State Treasurer Bradley Abelow on Friday appeared before the Democrat-led Assembly (there are no conservatives in New Jersey's government), and said that Jersey was one of only a few states that has not to improved its finances. He chided the prior Democrat governors for relying on "fiscal gimmicks." That governor stepped down when it was discovered he installed his "boyfriend" as the state's director of homeland security.
Although the US economy has been growing for four years, Jersey has a $4.5 billion budget gap.
Corzine, upon taking office in January 2005, began to break his promises (surprise) one at a time. He sold himself to the voters as a fiscal conservative and promised taxpayers lower taxes and business incentives to bring higher-paying jobs into New Jersey. In fact, when it came to taxes and spending, Corzine ran to the right of Republican Doug Forrester.
Following the lead of Senator Hillary Clinton (D-NY), who promised upstate New Yorkers 200,000 new jobs without delivering, Corzine promised -- but has been unable -- to attract businesses to leave New York and other states and setup shop in The Garden State, bringing with them jobs and prosperity to the state. What company owners are going to take a chance on someone who's always talking about raising taxes?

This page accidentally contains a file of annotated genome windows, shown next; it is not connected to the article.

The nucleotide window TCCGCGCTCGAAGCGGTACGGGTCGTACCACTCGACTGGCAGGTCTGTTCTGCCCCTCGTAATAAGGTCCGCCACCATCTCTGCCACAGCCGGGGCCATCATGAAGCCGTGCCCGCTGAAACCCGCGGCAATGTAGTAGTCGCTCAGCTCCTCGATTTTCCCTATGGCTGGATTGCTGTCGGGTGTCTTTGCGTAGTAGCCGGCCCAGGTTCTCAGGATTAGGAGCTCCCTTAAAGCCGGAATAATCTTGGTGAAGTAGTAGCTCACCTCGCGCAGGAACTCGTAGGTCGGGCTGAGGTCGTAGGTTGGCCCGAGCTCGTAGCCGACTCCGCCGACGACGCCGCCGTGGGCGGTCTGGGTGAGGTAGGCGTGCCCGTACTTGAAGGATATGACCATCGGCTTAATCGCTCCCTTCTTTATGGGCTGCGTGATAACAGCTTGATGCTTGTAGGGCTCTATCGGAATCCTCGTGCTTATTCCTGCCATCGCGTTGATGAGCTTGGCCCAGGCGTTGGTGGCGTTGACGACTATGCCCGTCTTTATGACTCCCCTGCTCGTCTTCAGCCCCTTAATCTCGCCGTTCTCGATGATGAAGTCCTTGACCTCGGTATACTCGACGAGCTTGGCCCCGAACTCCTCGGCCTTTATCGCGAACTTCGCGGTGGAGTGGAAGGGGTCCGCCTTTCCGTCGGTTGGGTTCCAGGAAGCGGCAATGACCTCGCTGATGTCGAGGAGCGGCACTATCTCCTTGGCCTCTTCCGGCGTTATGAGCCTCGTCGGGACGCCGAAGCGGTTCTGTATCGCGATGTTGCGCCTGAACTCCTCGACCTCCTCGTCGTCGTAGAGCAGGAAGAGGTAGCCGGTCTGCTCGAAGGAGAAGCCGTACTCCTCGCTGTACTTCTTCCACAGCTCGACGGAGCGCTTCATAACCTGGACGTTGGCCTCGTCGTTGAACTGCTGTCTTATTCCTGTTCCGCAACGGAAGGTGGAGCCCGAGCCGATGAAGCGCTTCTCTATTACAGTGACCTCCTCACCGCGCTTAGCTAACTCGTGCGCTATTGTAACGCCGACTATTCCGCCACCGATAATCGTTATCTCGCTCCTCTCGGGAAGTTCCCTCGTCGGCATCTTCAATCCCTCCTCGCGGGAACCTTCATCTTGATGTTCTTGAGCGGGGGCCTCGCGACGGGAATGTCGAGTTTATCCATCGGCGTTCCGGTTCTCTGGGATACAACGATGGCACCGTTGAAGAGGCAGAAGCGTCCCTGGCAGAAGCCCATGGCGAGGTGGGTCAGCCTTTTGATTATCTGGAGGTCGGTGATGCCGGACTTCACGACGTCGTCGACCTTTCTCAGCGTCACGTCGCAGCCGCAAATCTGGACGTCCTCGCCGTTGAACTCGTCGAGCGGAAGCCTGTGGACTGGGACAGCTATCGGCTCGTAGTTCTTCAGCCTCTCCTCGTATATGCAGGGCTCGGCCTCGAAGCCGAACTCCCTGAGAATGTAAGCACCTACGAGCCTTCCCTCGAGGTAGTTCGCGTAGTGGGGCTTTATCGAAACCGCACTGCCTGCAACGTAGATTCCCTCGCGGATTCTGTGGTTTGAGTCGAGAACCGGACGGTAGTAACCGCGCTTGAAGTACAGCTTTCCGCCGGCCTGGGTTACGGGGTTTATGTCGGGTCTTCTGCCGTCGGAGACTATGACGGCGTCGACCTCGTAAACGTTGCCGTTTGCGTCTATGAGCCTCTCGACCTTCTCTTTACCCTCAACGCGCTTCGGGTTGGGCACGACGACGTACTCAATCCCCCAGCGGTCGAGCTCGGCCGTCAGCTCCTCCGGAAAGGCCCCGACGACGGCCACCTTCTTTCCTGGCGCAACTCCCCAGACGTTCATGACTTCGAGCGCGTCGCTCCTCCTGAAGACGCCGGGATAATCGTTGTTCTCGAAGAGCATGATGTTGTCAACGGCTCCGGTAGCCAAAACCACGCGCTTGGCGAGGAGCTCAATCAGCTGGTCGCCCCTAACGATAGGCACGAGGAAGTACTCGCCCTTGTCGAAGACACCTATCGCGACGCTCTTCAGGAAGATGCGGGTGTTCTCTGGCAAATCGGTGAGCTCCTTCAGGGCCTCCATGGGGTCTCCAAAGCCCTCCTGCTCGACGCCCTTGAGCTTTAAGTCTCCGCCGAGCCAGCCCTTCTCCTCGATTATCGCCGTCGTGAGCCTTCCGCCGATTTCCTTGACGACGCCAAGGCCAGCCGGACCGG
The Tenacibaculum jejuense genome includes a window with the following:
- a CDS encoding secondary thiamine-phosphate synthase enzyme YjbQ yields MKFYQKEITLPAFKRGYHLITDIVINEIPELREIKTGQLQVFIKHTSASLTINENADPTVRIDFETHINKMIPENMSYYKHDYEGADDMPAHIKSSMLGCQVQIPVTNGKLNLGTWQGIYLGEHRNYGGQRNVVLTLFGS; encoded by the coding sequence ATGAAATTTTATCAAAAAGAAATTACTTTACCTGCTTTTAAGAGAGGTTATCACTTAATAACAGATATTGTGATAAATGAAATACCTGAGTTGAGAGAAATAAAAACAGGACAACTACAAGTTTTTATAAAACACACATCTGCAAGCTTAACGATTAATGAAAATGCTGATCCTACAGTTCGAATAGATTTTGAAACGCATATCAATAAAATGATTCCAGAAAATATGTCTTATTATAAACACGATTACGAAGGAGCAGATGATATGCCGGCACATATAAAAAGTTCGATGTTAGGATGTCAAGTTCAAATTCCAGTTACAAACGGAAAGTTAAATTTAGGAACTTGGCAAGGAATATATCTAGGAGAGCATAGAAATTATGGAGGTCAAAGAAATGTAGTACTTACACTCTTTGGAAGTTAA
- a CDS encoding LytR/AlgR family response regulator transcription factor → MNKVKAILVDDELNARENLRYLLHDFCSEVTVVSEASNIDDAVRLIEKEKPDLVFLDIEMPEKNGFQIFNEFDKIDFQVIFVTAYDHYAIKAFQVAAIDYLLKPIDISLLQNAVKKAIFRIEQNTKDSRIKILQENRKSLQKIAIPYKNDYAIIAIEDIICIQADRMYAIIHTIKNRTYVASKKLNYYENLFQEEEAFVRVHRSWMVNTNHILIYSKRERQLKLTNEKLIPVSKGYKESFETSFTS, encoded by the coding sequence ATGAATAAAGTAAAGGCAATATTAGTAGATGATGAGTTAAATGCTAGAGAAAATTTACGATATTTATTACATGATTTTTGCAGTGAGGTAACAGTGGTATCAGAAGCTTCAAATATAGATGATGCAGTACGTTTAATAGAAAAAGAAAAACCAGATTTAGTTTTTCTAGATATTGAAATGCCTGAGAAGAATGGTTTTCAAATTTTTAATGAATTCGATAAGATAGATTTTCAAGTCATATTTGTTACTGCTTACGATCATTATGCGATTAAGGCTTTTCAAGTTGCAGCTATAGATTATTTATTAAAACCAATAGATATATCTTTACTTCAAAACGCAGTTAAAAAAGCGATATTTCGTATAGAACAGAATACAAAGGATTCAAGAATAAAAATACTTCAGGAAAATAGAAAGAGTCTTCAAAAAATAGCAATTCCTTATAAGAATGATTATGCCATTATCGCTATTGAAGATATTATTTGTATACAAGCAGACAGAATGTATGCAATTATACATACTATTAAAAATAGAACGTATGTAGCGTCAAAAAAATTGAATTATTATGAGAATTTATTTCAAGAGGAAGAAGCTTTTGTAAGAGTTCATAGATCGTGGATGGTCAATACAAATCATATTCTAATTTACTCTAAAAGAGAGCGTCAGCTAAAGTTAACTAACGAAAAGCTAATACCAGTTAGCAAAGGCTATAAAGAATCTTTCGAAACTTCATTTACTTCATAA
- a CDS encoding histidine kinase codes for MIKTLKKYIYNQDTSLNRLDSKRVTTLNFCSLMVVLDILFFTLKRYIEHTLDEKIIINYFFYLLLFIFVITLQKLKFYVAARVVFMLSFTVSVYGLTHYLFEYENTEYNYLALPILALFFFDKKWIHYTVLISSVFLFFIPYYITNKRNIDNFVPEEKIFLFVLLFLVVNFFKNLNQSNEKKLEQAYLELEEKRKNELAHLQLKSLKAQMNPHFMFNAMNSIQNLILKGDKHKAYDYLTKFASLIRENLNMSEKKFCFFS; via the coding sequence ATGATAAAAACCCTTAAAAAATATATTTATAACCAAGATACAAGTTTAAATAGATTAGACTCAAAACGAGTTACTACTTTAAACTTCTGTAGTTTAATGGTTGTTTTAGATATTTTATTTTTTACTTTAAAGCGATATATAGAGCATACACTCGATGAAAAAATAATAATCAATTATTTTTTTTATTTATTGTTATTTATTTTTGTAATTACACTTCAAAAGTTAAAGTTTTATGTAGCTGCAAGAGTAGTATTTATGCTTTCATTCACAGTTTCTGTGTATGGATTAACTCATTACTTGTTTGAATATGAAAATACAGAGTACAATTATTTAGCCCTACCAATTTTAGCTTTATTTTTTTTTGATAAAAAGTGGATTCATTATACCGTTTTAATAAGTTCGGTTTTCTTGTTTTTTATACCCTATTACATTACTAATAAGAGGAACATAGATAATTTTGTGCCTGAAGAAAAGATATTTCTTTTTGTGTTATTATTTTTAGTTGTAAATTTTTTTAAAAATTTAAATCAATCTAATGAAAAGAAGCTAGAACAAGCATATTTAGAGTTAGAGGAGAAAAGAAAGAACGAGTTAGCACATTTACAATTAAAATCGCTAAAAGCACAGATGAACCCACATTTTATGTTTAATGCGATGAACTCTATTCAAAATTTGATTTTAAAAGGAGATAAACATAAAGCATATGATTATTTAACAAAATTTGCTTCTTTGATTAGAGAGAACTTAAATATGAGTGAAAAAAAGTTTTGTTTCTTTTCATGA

In the midst of high gas prices, Corzine floated the idea of raising the state's gas tax which is already one of the highest in the nation. He decided against it when his staff reminded him of another liberal governor -- Jim "Flim-Flam" Florio -- who immediately raised taxes when he took office, and four years later voters sent him packing by electing a liberal Republican, Christine Todd Whitman.
A grass-roots anti-tax group -- Stop the Taxman -- has already targeted Corzine after they learned that he had proposed a staggering $1.5 billion increase in direct taxes and another $300 million in what he termed revenue enhancements.
In a press release, they wrote:
"[Gov. Corzine's] plan to impose higher taxes on almost everything is OUT OF CONTROL (from drinking water to health care, no matter what you do the Governor wants to tax you!). What's even crazier is that the Governor also wants to INCREASE SPENDING by 9 percent at the same time he raises your taxes!